Then it was off to visit the swimming pigs on Big Major Cay only about 1 NM away from Staniel Cay. The pigs were slightly bigger than I had pictured (let’s just say they are well-fed)! The piglets finally woke-up and we watched them nursing while Chris inquired with a group of people with film equipment on the beach what project they were working on and found out they were filming a Norwegian rap video… After an hour with the pigs and exploring the nearby beaches by dinghy we decided to motor back over to Staniel Cay to make dinner reservations (unfortunately they were still closed for the season and opening the next week). We decided to stop into the town to pick-up some more water and snacks before heading back to one of the secluded beaches we had discovered earlier in the afternoon. This was probably one of our favorite anchorages as the water was crystal clear and we were guided into the anchorage by two stingrays. We spent the evening paddleboarding and Chris searched for lobster as the sunset.



Day 5:

We knew we wanted to visit Compass Cay, but decided to spend some time exploring local deserted islands for the morning first along our way and each one proved to be more beautiful than the last. After arriving at Compass Cay in some strong winds and an ebbing tide we hopped into the dinghy to hopefully go explore the Rocky Dundas caves nearby. The conditions were not favorable and I was starting to panic at the idea of Chris snorkeling in so we headed back to the boat and decided to explore the nearby Rachel’s Bubble Bath. It was a short walk from where we landed the dinghy and one of the most incredible experiences of our trip. The water from the Exuma Sound side would come crashing over rocks making a bubble bath of sorts in the pool (it felt like being in a champagne bottle) and we spent a few hours jumping off the rocks, frolicking and carefree. 


We decided that we would head back to check out the other side of Wardrick Wells for the evening and had one of our best sails (8.5 knots in 15 knots of TWS) as we made the trek back down the island chain to the Emerald Rock mooring field. There was a small squall that came through the area right before we arrived. We went over to check out the skeleton of a sperm whale on the beach and left our mooring fee in the drop box on the dock before heading back to the boat for sundowners.


Day 6:

We spent the morning exploring the Davis Ruins (loyalist ruins of three buildings dating from 1780 consisting of rock and conch mortar walls) just up the hill from the beach we were anchored in front of for the evening. After our short hike we decided to go explore some of the area underwater. We had a great time snorkeling around Emerald Rock and saw a multitude of brightly colored fish. However, as we were heading back to the dinghy Chris told me in his calmest voice I needed to head back to the dinghy and I looked up thinking I was off-course with the current, but was clearly headed in the right direction so I looked to see him swimming facing backward and he calmly told me again you need to head back to the dinghy now. At that point I realized something was wrong and decided not to ask any more questions and hightailed it back in Olympic swimmer mode and launched myself into the dinghy on pure adrenaline. Chris arrived back a few minutes later and told me we were being stalked by a 6 foot barracuda, which at one point was only about six feet away from his fins. We decided we had enough fun snorkeling for one day and headed to Norman Island to hopefully have dinner ashore. We arrived at Norman Island late in the afternoon and the winds shifted during our sail up the island chain and the sea state picked up so the anchorage we had selected was very choppy with little protection. We had planned to visit a sunken airplane, but after the restaurant was closed and not wanting to be bashed around all night we picked up anchor and returned to Highborne Cay just as the sun was setting. Thankfully the restaurant was now open for the season and we had a wonderful meal up on the cliff overlooking the bay. We had lobster spring rolls, conch ceviche, and of course I couldn’t leave without some conch chowder.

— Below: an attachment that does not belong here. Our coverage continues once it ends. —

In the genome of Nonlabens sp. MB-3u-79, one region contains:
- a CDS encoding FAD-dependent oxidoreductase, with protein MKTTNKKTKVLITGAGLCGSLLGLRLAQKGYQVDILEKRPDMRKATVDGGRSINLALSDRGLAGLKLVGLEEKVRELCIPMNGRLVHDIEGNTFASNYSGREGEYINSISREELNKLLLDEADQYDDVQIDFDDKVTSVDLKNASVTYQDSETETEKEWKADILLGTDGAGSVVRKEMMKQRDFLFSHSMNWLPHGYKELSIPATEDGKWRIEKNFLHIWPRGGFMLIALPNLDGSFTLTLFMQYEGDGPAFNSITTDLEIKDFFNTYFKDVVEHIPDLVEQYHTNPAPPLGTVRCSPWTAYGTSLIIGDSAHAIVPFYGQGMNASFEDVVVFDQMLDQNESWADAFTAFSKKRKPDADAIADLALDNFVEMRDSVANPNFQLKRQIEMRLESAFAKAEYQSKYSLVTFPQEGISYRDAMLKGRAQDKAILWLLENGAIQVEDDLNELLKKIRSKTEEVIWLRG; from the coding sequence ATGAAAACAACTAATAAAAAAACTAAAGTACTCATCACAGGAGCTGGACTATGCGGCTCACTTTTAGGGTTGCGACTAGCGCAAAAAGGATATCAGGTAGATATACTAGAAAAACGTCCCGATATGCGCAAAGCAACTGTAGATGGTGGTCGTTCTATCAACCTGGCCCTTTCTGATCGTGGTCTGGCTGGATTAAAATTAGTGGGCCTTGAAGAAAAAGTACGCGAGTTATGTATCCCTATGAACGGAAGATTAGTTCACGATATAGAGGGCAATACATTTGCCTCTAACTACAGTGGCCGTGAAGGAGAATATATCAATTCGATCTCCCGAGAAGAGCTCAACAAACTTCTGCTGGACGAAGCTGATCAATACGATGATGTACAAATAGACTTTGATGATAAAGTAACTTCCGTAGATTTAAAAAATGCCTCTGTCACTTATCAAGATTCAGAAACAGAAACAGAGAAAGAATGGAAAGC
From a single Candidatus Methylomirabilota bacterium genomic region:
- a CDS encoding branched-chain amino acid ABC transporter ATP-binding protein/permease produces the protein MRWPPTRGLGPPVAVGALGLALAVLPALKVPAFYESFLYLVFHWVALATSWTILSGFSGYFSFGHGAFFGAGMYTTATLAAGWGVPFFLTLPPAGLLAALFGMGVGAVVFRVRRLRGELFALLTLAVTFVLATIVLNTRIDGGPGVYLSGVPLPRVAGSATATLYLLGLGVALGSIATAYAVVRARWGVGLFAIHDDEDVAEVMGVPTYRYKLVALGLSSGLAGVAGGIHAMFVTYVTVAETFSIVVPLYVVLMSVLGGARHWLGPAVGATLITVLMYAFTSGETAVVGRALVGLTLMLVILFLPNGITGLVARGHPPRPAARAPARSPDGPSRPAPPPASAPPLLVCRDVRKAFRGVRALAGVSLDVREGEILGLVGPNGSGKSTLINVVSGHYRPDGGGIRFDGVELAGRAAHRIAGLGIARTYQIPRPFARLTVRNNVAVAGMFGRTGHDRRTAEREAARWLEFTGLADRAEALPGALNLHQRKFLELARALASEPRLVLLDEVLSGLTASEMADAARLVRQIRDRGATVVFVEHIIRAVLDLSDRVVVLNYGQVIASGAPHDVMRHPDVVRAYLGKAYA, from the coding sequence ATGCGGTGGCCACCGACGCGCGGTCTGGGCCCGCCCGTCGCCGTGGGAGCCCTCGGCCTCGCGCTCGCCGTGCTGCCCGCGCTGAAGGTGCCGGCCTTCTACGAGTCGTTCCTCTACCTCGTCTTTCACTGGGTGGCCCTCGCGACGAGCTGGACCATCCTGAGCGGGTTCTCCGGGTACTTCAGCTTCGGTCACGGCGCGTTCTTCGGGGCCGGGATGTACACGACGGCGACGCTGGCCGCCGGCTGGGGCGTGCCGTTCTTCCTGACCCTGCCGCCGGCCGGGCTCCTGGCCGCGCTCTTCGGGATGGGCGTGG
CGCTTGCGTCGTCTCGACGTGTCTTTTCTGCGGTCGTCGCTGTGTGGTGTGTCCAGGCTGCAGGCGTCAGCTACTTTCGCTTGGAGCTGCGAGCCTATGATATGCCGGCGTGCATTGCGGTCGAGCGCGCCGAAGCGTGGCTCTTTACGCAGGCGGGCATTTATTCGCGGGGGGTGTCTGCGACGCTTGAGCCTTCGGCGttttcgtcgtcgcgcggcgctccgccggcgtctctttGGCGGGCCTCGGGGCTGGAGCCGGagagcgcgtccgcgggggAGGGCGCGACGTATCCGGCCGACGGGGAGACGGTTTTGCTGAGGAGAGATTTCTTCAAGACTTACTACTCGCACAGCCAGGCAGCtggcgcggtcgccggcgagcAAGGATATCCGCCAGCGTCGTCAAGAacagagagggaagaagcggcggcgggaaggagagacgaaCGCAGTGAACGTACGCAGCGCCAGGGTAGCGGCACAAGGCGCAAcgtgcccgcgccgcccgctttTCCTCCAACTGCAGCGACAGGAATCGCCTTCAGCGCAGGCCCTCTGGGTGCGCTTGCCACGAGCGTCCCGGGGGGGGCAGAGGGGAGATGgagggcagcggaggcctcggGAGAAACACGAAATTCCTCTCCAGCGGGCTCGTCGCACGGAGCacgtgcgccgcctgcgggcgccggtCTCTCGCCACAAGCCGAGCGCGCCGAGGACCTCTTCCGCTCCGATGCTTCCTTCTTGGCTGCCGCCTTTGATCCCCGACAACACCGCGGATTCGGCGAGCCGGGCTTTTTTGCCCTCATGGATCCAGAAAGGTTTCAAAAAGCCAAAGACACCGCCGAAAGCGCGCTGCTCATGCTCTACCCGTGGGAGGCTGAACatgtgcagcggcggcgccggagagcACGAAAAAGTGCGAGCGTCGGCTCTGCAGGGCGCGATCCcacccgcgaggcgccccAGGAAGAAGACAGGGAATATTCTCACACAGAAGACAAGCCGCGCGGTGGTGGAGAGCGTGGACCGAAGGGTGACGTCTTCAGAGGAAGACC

Day 7:

We spent our last morning relaxing with breakfast on board before pulling up anchor around 9am and beginning the sail back across the bank to Nassau. The winds were light so we motor sailed the entire way back with just the jib. We managed to catch not one, but two more barracuda with “Big Pink” and pulled into the marina around 2:30pm. After filling up with fuel we decided to head to the pool to enjoy some cocktails and relax for the rest of the afternoon. The checkout process was very smooth with a brief walk-through of the boat. Until next time Exumas… You were one of our favorites!